The Gas-Price Tango
National average breaks $4 a gallon
Published in CSP Daily News
WASHINGTON -- Like a demonic tango building into a bigger and bigger crescendo, the national average for unleaded gasoline stepped past the $4-a-gallon mark this month, with observers predicting prolonged highs at least through the July 4 weekend. "We'll probably see gas prices continue higher through most of June," Brian Milne, refined fuels editor, DTN, Omaha, Neb., told CSP Daily News. "Demand has been coming off. So we'll see. I think there's a limit nationally of how long we'll stay above $4, unless something happens."
Through the month of May, prices jumped anywhere from seven to 14 [image-nocss] cents week after week, with the average price for unleaded hitting $4.02 nationally for the week starting June 2, according to the Washington, D.C.-based Energy Information Administration (EIA).
"High prices are just killing independent petroleum marketers," Dan Gilligan, president of the Petroleum Marketers Association of America (PMAA), Arlington, Va., told CSP Daily News. "From every aspect, costs related to the business are going up, but volumes are down, margins are generally flat and have no opportunity to recover."
Milne of DTN said refiner cutbacks on production (only recently coming back on line after spring product reformulations) and a rise in demand for ethanol "has made it a little tricky to figure out what gasoline is going to do. Ethanol has been trading at a pretty big discount to gasoline right now."
He said they've been seeing ethanol used widely, which can offset what would otherwise be higher prices of gasoline. Ultimately, demand will play a key role in which way prices go into the summer, Milne said.
"There has been lot of anecdotal information out there that shows people have been conserving on gasoline," he said. "Look at how truck sales are plummeting—people figured large SUVs and trucks were going to take a hit on downside, but it's even larger than they thought. Look at other studies showing hybrid sales moving higher. Then if you look at California, demand is getting lower continuously, although I saw a bump up in February, with Florida showing strong demand."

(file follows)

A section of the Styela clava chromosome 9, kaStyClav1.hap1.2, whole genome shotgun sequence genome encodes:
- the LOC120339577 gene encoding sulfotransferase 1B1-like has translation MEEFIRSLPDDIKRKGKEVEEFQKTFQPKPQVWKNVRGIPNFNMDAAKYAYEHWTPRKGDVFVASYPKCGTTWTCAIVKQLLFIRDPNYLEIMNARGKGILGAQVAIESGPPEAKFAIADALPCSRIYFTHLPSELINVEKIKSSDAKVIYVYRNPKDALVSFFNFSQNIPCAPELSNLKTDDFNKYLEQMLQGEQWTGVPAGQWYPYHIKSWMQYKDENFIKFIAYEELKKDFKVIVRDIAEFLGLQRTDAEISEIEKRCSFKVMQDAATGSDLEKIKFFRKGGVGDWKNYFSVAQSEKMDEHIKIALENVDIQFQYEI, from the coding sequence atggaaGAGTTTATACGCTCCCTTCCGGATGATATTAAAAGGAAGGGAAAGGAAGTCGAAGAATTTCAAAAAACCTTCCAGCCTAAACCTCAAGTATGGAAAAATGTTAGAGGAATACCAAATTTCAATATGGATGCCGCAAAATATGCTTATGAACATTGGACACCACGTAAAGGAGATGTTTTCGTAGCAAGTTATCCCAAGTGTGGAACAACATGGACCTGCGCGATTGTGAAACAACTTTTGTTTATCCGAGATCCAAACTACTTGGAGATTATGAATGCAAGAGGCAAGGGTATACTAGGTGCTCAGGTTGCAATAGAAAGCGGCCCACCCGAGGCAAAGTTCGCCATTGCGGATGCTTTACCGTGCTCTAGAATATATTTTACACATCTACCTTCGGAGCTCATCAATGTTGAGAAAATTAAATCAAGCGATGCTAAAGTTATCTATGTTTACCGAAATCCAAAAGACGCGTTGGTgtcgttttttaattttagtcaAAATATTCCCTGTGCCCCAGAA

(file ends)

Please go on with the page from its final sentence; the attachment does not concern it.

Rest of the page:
For Gilligan, central to the entire issue of price is futures trading and practices that need to become "more transparent." He said talk on Capitol Hill has grown around the matter, with key hearings going on this week and into the summer that will continue to stir the pot. "There are so many big hedge funds and investment banks out there that can buy and sell an entire winter's production of gasoline in one week," he said. "We'd just like to see the process become transparent, so no single company or group of traders can influence price."
Even the CEOs of major oil companies who recently testified in Congress said the nation pays a 25% to 30% premium for product because of the speculative nature of the futures markets, Gilligan said.
"Fuel prices are based less on the fundamentals and more on the [sheer] notion that prices are going to go up," he said, noting how a "bubble" similar to the technology phenomenon in the early 2000's is due for commodities like crude. "We don't want catastrophic losses, but we want to return to the fundamentals and prices that are based on supply and demand."
Click hereto view CSP Daily News coverage of diesel prices reaching $5 per gallon milestone in some markets.
[Editor's Note: With gas prices steering the country's economic mood, convenience retailers find themselves in the hot seat. For more on what retailers can expect for the remainder of 2008, look for the June cover story of CSP magazine.]